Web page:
Wednesday, August 15, 2012

re'eh anochi nosein lifneichem -- the gift of "anochi"ous

Sometimes it takes a few hours for the light bulb in my brain to go on. Yesterday (link) I posted the vort of the Oheiv Yisrael on Rikvah's question, "Lamah zeh anochi?" In a nutshell: Rivka felt her baby kicking when she passed a beis avodah zarah; she felt the same baby kicking when she passed a beis medrash. A person is defined by the choices he/she makes -- it is what gives us a sense of self. Rivka wondered where that sense of self was, where was the "anochi," of a baby that cannot choose, a baby that is attracted equally to the beis avodah zarah as well as the beis medrash.

I should have realized immediately that this connects to the opening of our parsha which speaks about choosing between bracha and kelala. Hashem offers us the gift of bechira chofshis, free will (see Sefas Emes). In light of the vort of the Oheiv Yisrael you can read the opening pasulk as follows: "Re'eh anochi nosein lifneichem," See that I am giving you an "anochi" a sense of self, an ability to define your own identity through your choices.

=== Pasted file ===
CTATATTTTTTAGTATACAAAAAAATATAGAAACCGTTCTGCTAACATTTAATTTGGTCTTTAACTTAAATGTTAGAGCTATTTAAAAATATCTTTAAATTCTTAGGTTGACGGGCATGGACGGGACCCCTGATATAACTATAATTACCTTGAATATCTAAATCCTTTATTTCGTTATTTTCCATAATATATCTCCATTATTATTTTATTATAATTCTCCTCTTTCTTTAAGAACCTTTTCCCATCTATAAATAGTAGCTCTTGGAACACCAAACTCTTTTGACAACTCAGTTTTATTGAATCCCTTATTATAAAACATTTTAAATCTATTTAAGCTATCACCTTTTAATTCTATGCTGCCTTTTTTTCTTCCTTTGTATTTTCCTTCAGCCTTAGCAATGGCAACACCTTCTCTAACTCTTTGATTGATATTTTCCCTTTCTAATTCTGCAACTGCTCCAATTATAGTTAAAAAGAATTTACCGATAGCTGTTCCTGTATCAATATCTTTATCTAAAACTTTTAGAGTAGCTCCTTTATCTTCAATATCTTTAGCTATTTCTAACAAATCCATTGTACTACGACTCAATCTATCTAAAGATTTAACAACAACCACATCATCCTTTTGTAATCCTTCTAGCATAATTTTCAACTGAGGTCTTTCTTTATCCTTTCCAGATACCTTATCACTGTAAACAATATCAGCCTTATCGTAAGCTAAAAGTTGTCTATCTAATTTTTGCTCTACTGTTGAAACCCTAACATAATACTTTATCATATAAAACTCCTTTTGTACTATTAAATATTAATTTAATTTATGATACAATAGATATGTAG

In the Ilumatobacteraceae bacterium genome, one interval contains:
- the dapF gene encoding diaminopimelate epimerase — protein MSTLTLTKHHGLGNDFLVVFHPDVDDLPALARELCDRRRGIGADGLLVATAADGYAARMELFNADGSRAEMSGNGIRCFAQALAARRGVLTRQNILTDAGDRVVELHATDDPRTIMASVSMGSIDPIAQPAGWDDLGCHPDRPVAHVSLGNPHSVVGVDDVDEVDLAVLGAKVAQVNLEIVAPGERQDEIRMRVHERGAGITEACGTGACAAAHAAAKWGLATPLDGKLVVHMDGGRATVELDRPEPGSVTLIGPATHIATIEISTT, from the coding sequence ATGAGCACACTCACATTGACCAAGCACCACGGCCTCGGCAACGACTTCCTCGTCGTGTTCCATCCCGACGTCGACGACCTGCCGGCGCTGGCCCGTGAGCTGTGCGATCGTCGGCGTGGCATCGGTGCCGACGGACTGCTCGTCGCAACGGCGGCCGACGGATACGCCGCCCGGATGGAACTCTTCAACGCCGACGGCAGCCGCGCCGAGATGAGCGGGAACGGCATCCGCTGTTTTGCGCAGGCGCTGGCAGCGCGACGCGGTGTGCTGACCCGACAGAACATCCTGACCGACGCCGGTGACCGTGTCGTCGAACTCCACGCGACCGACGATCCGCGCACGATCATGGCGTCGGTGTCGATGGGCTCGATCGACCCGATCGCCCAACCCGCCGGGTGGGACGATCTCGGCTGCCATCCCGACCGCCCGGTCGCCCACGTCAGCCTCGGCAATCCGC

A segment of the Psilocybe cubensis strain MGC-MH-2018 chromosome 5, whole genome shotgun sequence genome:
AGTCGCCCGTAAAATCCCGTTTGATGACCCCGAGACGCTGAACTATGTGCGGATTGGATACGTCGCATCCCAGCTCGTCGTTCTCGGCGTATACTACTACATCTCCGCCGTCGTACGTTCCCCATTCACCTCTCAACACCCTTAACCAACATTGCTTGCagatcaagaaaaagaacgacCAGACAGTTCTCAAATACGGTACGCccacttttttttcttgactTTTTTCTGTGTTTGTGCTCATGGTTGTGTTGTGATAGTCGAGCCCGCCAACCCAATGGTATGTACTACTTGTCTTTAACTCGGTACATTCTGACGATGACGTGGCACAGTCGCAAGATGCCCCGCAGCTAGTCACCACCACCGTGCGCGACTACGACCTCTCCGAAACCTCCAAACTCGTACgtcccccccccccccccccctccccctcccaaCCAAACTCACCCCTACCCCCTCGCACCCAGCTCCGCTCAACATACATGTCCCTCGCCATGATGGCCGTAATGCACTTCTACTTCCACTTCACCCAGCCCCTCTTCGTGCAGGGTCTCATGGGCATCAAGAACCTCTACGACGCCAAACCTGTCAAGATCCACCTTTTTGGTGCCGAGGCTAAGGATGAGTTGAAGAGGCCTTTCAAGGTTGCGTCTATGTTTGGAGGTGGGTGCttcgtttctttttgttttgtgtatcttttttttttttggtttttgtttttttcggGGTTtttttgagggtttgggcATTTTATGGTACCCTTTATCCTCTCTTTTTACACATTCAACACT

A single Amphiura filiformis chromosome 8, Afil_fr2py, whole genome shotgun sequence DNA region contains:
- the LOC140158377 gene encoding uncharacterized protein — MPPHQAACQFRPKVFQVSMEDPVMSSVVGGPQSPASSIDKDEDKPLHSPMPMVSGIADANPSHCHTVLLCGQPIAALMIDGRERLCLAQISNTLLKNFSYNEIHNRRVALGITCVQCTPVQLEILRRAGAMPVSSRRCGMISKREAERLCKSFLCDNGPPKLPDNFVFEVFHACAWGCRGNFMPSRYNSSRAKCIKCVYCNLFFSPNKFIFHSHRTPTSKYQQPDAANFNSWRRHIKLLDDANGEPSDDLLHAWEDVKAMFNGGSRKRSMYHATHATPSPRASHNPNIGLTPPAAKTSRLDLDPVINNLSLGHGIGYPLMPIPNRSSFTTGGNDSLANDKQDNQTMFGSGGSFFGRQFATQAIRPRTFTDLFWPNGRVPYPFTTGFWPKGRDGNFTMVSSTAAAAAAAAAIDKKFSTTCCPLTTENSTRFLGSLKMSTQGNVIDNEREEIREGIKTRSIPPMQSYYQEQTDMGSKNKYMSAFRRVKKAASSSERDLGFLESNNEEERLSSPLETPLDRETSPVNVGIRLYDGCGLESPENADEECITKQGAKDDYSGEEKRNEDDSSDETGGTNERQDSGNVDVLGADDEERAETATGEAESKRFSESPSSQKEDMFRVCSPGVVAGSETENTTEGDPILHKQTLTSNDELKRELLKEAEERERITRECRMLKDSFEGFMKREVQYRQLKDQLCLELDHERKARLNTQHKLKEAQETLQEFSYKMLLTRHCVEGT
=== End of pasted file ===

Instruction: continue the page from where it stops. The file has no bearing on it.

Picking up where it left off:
1 comment:

  1. I find it amazing that the debate of determinism vs. free will is documented among the earliest Greek philosophers and has continued unchanged to this date. At the end of July the Times reviewed a new book that attempts to prove, based on neurological research, that none of our decisions are rational, and that they are fixed prior to our becoming consciously aware of them. The chidush of bechira chofshis is still a tremendous chidush. I would suggest, however, that the hakol bidei shamayim chazal implies that the one and only field in which we truly make independent decisions is yiras shamayim- that in general, determinism is the baseline, with the unique exception of decisions to be mekayeim or mevateil mitzvos- the things listed in the passuk of Mah Hashem sho'eil mimcehah.